For displaced people, citizenship (or the lack of it) is a crucial issue. Displaced people are denied formal citizenship and rights but are now claiming them, subjectively seeing their de facto experience as lived citizenship. Protests, claim assertions and transnational alliances are ways in which their struggle for rights is manifested.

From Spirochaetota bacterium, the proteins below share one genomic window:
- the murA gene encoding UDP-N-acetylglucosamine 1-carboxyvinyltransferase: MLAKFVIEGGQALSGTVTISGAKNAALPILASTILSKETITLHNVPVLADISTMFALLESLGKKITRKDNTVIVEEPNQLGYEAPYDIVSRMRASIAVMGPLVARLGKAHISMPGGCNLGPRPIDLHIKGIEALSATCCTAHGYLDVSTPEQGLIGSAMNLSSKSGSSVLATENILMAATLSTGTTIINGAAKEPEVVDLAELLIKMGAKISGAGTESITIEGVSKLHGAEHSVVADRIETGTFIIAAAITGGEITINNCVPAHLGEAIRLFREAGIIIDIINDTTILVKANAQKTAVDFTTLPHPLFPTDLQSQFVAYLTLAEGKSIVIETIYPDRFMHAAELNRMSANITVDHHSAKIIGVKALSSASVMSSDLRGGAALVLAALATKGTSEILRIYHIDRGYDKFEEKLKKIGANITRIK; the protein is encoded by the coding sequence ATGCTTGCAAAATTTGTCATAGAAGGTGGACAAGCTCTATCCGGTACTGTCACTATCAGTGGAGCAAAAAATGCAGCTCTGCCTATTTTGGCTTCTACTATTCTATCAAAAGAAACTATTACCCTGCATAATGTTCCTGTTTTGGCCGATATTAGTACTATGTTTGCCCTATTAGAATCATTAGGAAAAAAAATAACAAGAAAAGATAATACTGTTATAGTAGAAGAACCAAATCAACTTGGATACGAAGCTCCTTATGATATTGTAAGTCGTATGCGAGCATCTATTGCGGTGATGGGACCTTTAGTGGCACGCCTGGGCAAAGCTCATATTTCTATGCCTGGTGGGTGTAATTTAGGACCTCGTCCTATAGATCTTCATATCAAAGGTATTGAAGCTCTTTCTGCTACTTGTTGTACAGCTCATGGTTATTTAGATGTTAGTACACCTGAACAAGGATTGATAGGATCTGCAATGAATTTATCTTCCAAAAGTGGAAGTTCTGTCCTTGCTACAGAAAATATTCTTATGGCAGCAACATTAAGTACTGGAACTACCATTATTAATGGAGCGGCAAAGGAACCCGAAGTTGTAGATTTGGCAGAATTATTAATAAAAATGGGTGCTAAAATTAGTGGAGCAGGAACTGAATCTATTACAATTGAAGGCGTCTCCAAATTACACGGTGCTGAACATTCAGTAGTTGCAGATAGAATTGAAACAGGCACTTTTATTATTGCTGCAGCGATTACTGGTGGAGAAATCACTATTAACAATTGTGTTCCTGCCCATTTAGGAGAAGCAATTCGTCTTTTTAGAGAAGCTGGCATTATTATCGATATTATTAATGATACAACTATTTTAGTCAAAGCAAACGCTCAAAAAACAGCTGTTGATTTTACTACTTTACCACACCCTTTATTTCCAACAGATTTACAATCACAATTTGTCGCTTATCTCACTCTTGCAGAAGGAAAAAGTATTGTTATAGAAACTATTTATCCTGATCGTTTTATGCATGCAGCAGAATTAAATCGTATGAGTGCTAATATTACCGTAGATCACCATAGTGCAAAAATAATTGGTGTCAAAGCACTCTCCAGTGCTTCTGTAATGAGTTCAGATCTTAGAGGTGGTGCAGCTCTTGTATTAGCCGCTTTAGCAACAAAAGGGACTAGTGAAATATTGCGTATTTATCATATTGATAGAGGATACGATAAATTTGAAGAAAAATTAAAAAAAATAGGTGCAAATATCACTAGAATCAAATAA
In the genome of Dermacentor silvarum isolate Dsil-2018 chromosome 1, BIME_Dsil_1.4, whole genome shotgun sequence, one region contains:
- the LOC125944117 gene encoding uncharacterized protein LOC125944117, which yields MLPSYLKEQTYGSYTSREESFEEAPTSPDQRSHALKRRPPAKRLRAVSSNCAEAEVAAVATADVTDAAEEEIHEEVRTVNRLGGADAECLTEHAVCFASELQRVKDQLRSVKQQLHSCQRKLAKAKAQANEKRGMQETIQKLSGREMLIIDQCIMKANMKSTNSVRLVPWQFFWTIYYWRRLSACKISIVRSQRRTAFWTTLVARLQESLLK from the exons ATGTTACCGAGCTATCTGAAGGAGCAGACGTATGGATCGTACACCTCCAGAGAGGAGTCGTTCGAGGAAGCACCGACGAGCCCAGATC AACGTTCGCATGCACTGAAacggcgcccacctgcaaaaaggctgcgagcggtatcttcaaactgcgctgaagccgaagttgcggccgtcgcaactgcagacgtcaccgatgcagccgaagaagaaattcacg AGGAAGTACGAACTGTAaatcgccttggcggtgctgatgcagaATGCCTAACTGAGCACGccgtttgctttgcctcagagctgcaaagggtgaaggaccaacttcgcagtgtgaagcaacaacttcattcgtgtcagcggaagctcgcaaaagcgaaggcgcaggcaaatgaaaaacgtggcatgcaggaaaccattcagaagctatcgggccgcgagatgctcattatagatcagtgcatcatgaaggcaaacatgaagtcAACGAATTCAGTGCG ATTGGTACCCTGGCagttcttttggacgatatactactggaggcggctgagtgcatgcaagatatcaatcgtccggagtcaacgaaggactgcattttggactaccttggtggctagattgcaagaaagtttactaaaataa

Much of the existing literature tends to focus on a top-down understanding of displaced people as citizens/non-citizens and the formal processes available (or not available) to them, ignoring the importance of informal processes as well as local agency and practice, which this article explores through case study examples. The article also examines displacement in the light of differing theoretical meanings of citizenship, and asks to what extent the forced migrant is a global or transnational citizen.